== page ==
Dear Dr. Don,
Does it make sense to refinance into a fixed-rate mortgage from an adjustable-rate mortgage? My current home loan has 20 years remaining. I’m being urged to go back to a 30-year fixed-rate loan and pay down $36,000 in debt with a cash-out refinancing. Would this be a smart thing to do?
— Karen Credit
Compare refinance rates and lower your monthly payments
A lot of adjustable-rate mortgage holders are looking at low fixed mortgage rates and wondering if they should refinance. Many have been moving forward with new loan applications.
One key factor is how long you plan to stay in the home. The longer you plan to stay, the more likely it is that refinancing into a fixed-rate loan makes sense. With variable rates, there’s a risk that you’ll get socked with higher costs in the future.
Using a cash-out refinance to pay off other debts consolidates your debt into a single payment at a low interest rate. It should reduce your monthly payment and will typically generate an increased mortgage interest deduction on your taxes.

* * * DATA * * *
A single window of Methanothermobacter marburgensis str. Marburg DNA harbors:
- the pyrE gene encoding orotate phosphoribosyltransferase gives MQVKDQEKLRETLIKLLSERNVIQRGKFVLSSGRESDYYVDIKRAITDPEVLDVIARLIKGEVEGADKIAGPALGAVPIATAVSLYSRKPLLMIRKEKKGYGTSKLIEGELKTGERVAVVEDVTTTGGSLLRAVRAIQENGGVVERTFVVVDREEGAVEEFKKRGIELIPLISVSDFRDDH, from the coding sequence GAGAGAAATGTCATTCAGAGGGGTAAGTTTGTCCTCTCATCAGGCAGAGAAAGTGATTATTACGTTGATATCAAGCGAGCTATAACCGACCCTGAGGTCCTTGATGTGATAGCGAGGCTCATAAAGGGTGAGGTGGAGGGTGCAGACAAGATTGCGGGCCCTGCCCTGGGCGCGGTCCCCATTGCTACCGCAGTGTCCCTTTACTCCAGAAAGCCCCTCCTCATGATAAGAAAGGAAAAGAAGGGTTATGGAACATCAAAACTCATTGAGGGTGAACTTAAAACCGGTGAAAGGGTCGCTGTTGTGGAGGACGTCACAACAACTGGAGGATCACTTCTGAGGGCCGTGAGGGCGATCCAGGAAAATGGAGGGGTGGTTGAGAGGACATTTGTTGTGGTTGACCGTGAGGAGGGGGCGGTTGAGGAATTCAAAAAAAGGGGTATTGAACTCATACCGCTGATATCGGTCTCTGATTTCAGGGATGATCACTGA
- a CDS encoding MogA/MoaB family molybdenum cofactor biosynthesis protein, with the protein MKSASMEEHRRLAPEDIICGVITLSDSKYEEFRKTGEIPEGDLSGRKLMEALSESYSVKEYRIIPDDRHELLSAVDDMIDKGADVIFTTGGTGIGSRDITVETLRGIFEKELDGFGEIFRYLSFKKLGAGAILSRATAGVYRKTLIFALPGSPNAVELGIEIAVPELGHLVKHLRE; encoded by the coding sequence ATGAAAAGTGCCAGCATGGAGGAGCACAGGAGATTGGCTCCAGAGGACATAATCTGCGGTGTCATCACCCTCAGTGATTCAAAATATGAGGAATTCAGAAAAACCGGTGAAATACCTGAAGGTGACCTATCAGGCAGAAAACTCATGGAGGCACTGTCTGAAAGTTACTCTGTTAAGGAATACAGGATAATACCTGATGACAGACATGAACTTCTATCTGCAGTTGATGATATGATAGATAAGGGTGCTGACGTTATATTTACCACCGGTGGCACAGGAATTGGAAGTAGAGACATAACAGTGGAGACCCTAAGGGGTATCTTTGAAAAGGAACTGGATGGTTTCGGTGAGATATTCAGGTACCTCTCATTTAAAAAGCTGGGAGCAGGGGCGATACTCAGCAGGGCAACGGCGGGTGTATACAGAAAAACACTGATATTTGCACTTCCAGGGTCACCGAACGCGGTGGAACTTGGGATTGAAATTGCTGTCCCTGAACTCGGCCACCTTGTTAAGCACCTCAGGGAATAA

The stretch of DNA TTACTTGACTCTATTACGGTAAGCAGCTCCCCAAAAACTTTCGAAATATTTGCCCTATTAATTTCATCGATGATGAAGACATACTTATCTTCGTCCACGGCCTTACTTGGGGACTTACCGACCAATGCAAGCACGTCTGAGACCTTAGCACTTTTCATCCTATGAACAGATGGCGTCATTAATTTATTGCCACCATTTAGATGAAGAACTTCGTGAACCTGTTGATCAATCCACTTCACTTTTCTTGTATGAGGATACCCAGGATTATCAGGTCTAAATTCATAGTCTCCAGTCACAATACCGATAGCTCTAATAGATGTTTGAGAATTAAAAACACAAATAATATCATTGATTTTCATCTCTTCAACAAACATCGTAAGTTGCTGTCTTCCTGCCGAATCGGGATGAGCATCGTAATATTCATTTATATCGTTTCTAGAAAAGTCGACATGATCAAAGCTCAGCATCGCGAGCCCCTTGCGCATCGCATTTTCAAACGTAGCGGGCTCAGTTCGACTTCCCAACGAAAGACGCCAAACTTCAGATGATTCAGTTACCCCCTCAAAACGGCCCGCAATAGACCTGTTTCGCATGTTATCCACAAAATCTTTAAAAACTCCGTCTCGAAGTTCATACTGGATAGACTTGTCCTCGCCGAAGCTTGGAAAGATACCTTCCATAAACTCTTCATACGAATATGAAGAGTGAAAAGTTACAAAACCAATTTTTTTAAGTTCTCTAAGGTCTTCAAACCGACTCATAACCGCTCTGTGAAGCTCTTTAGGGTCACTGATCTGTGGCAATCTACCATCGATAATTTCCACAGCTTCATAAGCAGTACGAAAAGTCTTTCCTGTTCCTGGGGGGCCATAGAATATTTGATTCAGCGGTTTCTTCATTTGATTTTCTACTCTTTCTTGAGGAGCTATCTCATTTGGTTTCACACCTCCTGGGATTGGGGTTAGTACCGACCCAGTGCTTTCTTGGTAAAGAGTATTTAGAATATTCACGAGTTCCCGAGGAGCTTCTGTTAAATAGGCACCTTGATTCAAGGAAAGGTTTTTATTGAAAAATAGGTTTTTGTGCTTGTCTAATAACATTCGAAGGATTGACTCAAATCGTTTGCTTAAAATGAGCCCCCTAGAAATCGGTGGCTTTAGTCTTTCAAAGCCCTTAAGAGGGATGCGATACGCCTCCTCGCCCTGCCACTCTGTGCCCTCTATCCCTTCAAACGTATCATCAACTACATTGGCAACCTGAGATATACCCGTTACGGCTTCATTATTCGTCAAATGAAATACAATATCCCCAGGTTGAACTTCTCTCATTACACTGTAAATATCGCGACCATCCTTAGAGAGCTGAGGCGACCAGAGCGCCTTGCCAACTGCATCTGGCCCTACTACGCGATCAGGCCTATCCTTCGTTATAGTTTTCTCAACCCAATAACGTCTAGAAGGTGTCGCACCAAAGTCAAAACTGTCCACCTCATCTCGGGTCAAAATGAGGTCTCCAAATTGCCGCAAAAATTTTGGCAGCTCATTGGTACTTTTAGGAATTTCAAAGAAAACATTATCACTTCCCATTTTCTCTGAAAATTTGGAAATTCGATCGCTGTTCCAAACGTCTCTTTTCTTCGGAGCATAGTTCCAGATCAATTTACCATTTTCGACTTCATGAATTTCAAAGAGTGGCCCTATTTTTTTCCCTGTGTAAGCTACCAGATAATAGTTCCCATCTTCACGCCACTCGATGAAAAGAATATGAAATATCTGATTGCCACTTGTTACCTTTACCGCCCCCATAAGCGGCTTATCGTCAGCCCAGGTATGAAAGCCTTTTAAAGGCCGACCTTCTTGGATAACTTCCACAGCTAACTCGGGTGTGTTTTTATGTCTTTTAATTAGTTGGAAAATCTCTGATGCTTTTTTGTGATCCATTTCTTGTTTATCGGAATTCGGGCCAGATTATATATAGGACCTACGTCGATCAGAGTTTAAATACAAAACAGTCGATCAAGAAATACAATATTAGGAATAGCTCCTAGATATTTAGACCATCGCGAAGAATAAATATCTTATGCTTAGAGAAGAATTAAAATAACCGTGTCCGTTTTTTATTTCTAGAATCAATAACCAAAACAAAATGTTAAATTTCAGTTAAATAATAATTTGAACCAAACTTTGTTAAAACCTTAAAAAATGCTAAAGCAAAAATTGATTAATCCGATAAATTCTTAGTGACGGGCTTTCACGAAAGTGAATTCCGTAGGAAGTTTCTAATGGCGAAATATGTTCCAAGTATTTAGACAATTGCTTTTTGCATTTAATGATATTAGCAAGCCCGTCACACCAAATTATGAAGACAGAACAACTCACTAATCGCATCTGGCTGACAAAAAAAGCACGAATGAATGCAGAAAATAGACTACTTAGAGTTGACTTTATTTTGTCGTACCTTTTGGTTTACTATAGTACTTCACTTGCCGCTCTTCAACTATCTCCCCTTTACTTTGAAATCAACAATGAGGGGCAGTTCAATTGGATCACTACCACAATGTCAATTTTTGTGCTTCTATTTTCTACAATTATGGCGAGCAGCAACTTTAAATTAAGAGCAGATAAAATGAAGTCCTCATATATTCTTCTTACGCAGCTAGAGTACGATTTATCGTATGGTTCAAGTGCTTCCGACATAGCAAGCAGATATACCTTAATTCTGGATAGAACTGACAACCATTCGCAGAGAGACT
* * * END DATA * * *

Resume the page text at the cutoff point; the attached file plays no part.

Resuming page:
What’s the downside of using equity in your home to restructure your debts? You’re using your home as collateral to finance your past spending. By taking 15 to 30 years to pay off the debt, you may increase the total interest expense you’ll pay on that debt. Have you been living within your means? If freeing up credit lines on your credit cards tempts you to run up the balances all over again, you’ll be facing a similar problem with debt in the future.
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More On Refinancing:
- When to refinance your mortgage
- How to refi an upside-down mortgage
- Mortgage calculator: ARM vs. fixed-rate